Be Inspired…Hardening off & other people’s hard...

Be Inspired…Hardening off & other people’s hard work!

Be Inspired…Hardening off & other people’s hard work!

First of all there is the mystery of ‘hardening off’ to un-mystify. Some of your seedlings sown last month may already have 1 or 2 pairs of proper leaves. These will soon be ready to plant out after hardening off – this is the bit where you gradually get them used to living outside (with wind, rain and temperature changes) and you need to do it gradually over 7-14 days.  Your little seedlings may have been on a window sill or in a greenhouse so they have lovely soft stems and leaves.  Choose if you can a mild calm day to pop them outside for a bit before tucking them back into shelter overnight.  Gradually extend the time they spend outside but if the forecast turns horrible (heavy rain, strong winds or very cold) don’t worry about leaving them inside as it won’t undo all your work just get them back outdoors as the weather permits.  By the end of the time the stems and leaves will have developed more cellulose (hardening them) and should be happy to be planted but they may still need a bit of protection – particularly if the weather turns cold with sharp frosts or snow forecast so do keep an eye on the weather.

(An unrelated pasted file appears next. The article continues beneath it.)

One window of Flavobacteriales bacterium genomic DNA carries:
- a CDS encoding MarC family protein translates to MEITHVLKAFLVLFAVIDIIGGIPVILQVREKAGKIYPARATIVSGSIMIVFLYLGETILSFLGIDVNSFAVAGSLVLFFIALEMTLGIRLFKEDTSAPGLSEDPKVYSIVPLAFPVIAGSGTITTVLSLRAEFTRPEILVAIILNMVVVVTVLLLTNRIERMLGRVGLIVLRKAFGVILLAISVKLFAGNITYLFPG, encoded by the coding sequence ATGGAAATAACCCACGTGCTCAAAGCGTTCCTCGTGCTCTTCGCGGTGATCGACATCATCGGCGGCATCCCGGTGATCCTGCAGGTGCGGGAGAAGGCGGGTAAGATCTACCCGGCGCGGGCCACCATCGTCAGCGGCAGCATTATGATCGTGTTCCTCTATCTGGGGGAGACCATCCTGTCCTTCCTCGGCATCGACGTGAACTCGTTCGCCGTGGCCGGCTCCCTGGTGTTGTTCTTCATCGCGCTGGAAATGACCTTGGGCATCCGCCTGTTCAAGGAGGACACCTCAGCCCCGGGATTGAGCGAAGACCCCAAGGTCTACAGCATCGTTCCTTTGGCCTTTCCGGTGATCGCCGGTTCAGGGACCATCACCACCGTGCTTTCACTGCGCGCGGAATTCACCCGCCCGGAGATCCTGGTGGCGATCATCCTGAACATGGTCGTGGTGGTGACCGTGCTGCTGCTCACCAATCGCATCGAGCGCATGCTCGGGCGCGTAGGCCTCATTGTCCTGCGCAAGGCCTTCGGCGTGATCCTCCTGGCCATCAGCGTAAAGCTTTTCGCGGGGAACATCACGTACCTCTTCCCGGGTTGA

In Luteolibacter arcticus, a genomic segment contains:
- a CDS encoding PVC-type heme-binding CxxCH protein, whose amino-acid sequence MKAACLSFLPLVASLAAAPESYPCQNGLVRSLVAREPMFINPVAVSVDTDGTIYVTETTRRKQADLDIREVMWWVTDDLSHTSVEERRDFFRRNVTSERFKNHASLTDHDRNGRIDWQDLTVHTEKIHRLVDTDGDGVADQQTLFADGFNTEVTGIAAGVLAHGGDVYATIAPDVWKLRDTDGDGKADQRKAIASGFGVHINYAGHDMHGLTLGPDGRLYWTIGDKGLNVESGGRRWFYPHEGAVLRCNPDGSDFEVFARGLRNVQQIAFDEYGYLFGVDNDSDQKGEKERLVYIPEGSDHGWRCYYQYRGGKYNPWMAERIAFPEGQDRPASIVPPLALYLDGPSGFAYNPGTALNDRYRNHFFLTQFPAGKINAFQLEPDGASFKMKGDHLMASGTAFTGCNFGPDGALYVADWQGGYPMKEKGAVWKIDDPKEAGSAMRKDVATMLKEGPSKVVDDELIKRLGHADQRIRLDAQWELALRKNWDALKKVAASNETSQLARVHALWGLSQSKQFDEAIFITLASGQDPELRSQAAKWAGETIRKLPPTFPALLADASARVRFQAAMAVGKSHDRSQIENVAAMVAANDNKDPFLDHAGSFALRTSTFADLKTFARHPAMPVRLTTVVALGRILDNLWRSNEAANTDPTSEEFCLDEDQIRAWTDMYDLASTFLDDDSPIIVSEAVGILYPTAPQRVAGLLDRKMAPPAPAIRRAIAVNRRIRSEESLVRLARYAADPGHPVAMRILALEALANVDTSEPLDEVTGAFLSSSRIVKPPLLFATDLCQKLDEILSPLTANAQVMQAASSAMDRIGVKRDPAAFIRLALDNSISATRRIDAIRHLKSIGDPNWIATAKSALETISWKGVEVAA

And while you are keeping an eye on the weather, hardening off seedlings and planting more seeds make some time to enjoy some-one else’s hard work… it is time to go garden visiting.  It really is an excellent way to harvest ideas to try out yourself. 

So last week we went to Rosemoor (the RHS garden in North Devon).  SO what sort of things did we notice?  Well the changes being made – redesign and new plantings reminded us that we don’t need to keep the garden fixed forever (one of our beds looks tired and is getting overgrown…perhaps we could do something a bit more radical than just pruning…!).  The veg garden was fairly bare – almost no overwintering veg was left, all tidied away, and the onions were only just going in so we don’t need to worry about being ‘late’ with anything.  The leaf beet (swiss chard) and KohlRrabi looked delicious in the sunshine so I got quite hungry! I took a really good look at the coldframes and how they stopped them blowing open (a large nail, I kid you not). It was also nice to see that it isn’t just our garden that has weeds!  And it was nice that there were so many places to sit down and enjoy the garden …mmm I think we need another seat in the veg patch.  We loved the community allotment area and will definitely be back later in the year to see how it is developing.  The potager reminded us how it is possible to make a veg garden look beautiful and ornamental and make the most of more limited space.  Finally wefound two areas that felt particularly peaceful and unfussy e, where the emphasis was on leaf shape, form and colour and we could have spent many happy hours in the Winter Garden and the Foliage Garden… now what shall we do with that tired bed…

If Rosemoor is too far just take a look in your local ‘yellow book’ for garden open days in your area.